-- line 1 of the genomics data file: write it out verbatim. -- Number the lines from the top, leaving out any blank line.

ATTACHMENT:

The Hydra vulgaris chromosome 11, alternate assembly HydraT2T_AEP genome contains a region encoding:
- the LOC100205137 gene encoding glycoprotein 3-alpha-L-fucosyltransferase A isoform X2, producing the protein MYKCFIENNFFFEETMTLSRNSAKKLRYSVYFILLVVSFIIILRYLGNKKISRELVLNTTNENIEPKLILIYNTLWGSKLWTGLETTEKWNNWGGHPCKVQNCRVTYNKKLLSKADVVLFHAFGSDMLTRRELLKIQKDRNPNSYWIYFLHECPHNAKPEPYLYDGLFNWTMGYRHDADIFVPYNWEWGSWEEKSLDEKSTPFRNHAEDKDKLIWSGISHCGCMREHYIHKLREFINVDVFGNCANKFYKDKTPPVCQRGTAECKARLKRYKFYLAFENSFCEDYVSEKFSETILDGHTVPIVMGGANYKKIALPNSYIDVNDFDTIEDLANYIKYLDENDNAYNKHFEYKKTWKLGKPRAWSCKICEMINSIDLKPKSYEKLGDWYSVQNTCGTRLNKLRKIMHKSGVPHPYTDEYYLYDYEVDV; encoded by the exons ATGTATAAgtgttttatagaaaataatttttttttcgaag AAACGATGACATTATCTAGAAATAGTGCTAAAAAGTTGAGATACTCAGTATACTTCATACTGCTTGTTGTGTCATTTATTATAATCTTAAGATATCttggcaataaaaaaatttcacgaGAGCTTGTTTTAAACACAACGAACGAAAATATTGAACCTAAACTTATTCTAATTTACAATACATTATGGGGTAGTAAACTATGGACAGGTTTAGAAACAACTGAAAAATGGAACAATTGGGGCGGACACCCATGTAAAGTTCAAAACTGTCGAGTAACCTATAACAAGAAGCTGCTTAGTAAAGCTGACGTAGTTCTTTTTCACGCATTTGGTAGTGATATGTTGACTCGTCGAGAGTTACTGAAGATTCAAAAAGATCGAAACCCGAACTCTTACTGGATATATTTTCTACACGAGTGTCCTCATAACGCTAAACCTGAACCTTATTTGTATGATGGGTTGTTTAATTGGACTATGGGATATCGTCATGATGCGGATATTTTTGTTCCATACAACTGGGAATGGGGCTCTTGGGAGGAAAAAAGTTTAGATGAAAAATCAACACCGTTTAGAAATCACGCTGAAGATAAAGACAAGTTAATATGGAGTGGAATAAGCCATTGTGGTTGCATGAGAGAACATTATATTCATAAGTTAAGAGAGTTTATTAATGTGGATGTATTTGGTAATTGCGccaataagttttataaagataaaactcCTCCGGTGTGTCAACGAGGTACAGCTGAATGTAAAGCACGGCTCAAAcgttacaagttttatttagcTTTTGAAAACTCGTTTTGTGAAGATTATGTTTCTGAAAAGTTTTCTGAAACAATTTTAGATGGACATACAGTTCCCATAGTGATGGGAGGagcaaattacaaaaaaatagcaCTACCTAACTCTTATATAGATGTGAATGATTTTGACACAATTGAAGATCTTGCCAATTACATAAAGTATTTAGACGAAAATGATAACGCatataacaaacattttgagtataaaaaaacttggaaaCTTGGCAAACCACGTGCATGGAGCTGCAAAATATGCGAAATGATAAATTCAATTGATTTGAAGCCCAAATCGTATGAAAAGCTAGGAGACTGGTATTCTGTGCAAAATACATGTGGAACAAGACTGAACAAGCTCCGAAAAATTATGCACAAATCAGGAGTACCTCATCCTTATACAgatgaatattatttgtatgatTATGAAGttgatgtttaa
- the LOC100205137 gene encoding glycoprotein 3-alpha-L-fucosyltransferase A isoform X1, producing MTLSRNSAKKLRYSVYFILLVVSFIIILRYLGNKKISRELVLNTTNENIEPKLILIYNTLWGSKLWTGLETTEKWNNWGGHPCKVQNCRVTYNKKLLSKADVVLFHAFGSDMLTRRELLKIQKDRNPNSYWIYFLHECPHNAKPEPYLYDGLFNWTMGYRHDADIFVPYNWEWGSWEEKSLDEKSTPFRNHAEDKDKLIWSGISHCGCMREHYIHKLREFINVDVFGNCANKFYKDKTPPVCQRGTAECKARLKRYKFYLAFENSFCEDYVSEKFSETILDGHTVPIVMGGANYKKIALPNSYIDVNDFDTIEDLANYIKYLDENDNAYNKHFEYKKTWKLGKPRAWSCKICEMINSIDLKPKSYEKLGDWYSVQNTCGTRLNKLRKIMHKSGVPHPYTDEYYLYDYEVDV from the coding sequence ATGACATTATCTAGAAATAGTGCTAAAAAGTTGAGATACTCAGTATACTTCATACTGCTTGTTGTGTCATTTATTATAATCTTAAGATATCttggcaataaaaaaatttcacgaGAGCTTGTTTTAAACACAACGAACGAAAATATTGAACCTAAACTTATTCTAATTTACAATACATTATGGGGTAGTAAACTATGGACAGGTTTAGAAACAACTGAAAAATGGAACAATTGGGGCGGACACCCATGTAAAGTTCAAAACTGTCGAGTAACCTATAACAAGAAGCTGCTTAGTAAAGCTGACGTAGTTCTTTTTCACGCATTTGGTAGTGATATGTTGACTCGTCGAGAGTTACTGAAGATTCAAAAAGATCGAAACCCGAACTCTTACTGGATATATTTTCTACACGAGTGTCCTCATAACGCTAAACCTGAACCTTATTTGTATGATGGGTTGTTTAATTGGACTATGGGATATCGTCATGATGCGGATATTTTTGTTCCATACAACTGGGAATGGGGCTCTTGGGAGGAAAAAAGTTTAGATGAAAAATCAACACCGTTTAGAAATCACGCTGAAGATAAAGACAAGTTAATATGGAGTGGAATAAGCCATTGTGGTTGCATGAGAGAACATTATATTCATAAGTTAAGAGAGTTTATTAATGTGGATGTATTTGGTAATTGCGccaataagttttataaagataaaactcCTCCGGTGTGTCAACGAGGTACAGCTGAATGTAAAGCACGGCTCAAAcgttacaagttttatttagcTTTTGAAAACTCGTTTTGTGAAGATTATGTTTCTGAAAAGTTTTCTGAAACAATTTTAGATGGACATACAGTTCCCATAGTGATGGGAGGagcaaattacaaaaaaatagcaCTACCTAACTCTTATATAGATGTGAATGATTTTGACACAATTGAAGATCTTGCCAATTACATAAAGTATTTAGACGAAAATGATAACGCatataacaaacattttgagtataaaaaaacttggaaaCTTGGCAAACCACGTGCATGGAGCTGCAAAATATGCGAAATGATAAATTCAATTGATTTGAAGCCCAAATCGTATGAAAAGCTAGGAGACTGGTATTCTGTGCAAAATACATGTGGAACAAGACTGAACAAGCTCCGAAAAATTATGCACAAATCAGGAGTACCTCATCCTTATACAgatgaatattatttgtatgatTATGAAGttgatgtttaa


The Hydra vulgaris chromosome 11, alternate assembly HydraT2T_AEP genome contains a region encoding: